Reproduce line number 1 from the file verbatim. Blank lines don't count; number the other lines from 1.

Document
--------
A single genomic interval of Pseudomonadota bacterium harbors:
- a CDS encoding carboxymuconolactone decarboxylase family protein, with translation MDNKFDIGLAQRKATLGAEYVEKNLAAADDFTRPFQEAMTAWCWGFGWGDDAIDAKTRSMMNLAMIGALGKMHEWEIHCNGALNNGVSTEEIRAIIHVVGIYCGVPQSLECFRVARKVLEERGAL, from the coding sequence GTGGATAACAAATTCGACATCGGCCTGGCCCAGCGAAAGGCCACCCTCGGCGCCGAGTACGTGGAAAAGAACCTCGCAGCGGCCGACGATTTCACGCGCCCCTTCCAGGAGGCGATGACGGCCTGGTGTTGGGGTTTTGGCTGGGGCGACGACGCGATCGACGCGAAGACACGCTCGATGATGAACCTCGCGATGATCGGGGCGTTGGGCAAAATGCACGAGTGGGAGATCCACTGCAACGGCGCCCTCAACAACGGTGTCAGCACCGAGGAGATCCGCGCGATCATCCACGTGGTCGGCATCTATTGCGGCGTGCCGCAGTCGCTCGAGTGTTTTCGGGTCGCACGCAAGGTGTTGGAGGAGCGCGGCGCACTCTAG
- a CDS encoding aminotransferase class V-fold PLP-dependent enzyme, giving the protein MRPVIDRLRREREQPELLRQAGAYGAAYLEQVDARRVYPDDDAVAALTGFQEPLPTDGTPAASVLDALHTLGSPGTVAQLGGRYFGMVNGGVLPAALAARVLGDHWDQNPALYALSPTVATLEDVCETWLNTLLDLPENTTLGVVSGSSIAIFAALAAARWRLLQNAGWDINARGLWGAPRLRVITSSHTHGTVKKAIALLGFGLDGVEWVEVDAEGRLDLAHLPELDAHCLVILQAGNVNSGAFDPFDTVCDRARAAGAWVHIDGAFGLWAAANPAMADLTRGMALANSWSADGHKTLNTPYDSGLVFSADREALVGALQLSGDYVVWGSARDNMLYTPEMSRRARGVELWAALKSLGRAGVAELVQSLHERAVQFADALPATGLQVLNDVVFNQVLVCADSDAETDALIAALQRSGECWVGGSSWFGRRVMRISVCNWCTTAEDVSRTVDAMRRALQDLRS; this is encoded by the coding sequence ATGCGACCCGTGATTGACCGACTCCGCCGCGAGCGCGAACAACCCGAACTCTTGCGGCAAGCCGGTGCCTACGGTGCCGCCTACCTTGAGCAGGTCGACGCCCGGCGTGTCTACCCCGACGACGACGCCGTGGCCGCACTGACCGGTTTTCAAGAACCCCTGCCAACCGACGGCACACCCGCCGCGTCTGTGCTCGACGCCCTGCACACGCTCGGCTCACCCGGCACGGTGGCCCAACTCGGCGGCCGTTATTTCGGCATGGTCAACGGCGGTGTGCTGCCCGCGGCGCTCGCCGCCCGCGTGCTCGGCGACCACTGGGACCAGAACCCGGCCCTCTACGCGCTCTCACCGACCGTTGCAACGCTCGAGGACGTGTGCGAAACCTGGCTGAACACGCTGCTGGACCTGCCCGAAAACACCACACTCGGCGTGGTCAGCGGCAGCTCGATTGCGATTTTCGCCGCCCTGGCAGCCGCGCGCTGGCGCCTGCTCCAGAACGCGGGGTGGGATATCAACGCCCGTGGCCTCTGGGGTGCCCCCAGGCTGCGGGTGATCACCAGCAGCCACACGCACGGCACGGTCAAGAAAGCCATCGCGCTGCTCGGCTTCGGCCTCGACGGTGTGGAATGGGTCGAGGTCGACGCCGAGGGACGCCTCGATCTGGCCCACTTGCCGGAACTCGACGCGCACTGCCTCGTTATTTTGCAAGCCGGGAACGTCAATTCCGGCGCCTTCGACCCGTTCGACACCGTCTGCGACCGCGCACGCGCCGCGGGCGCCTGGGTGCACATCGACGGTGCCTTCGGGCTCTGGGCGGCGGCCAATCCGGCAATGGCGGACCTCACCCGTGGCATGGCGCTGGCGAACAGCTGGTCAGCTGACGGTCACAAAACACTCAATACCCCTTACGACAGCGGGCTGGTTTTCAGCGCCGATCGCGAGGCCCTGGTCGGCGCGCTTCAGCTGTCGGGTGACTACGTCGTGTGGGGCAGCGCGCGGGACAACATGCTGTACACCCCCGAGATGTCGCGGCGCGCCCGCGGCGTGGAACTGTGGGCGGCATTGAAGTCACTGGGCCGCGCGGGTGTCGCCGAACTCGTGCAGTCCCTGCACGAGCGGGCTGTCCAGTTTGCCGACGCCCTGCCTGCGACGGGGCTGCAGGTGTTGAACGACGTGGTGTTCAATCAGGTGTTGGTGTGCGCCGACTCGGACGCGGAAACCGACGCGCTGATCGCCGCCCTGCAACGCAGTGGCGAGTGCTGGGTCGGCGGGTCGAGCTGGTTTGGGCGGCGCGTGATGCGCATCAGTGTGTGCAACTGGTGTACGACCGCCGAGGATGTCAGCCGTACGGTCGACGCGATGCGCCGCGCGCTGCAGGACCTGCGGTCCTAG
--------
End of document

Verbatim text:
A single genomic interval of Pseudomonadota bacterium harbors: